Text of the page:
I, Adele Carson, was born on April 10, 1919 to George Lester Carson and Leona Flossie Wakefield Carson, in a small bedroom of mygrandparents home. Mrs. Hadfield, who was a mid-wife couldn’t be there so Mrs. Jane Richins, a mother of twelve, assisted in the birth.
One day mother put me in a large wooden Cream of Wheat box by the side of the house at the Carson ranch sixteen miles north of Grouse Creek. She was scrubbing clothes on a washboard. When she turned to check on me, there was a big old rattle snake curled up on the foundation close to me. Mom yelled and jerked the box away and the snake was ready to fight immediately. Mom saved my life.
I barely remember but mother told me that one of our very first Christmas holidays that we waded through deep snow and found a small cedar or juniper tree. It was a brown color like it had died, but Mother built a fire out of bark, which makes a dense smoke and rolled the tree in the smoke and the tree turned a lovely green color. I helped her make decorations by wrapping lead foil around marbles, spools or anything we could use and tied them on the tree with red string. That was our first Christmas tree. Another time we were on the desert with the sheep. Grandpa Carson sent me a little doll with a soft body and a china head. I dropped it and broke the head. My Aunt Sarah Grace Tanner sent me two wax dolls and two little plates. We had a little candy and that was our Christmas.
I was happy when my baby sister Venice was born on July 19, 1925. I was six years old and I stayed with Grandma Wakefield while mother was in Burley, Idaho for the ten days after Venice was born.
We lived at the ranch winter and summer, so I had no playmates since we were sixteen miles away from anyone. I learned to ride horses and feed little lambs without a mother. I had a dog, which was a good pal most of the time.
As I grew older, I was sent many times by horseback to check on the cattle and watering troughs on the range. I had no fear of being alone because I knew every area of the range that Dad would ask me to check.
I was baptized on July 12, 1927 by Elmer Kimber and confirmed a member of the LDS Church by David H. Toyn in Grouse Creek.
I went to school at Grouse Creek from first to the tenth grade. I was in school plays and other activities. I was very good with readings so I had many chances to perform. My Uncle Don Wakefield directed many of the plays and activities I was involved in.
I was very good at setting and combing hair. On special occasion, I was busy all day doing hair, then combing it out when it was time for the activities. I was usually late because I was the last one to get ready.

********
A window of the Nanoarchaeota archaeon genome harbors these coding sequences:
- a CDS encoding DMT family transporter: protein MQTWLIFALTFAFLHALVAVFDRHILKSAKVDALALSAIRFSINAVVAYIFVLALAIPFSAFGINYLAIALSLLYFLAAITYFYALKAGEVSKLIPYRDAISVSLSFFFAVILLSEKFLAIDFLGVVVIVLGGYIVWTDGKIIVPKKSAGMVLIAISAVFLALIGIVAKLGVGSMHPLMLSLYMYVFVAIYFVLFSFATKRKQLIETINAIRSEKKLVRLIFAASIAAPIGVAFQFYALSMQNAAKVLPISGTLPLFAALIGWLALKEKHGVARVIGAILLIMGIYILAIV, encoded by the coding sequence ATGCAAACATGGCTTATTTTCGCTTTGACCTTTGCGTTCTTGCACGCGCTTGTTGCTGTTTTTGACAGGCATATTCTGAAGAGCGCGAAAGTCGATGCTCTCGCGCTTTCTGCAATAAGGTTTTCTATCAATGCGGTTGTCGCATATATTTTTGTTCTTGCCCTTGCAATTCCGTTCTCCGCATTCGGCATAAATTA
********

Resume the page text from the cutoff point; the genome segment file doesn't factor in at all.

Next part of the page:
I went to Salem, Utah and lived with my Carson grandparents to finish High school at Spanish Fork, graduating in the spring of 1937. There I met a very special friend, Delma Hinze from Payson, Utah. She introduced me to her brother, Phillip M. Hinze. We were married in Ogden on June 6, 1939.
I worked for an elderly man (Edward Horrocks) in Ogden. He owned an apparel store in Ogden. I did the housekeeping and prepared his meals in his big beautiful home. I lived at Mr. Horrocks’ home while Phillip attended Utah State University in Logan. There were many free hours during the day, so I enrolled at Heap Beauty School.
After Phillip graduated from Utah State University, he entered Veterinary School in Fort Collins, Colorado. We managed an apartment house to help with the rent and normal living while he went to school to earn his doctorate. We then moved to the Carnation Farm in Carnation, Washington.
Over the years we lived in many lovely places in Utah, Colorado, Washington, and Idaho.
We enjoyed our vacations back at the ranch, and in Ogden after my parents retired and sold the ranch. We enjoyed taking them with us on a few trips. I stayed with my parents for three weeks while Venice was in Europe. I really enjoyed being with them, eating lunch out everyday and just relaxing.
Phillip and I were sealed for time and eternity in the Logan Temple on May 5, 1965. We were blessed with three fine sons and two lovely daughters.
Adele’s health was not good and she was up and down most of the time. She was preparing her Spiritual Living Relief Society lesson on July 28, 1981. She commented that it was more difficult to memorize things than it used to be.
Her daughter, Renee’ found her dead about 5:30 a.m. on July 29, 1981. They were living in Pocatello, Idaho at the time. A lovely funeral service was held in Pocatello by members of her family. She was buried on August 1, 1981 in the Ogden City cemetery.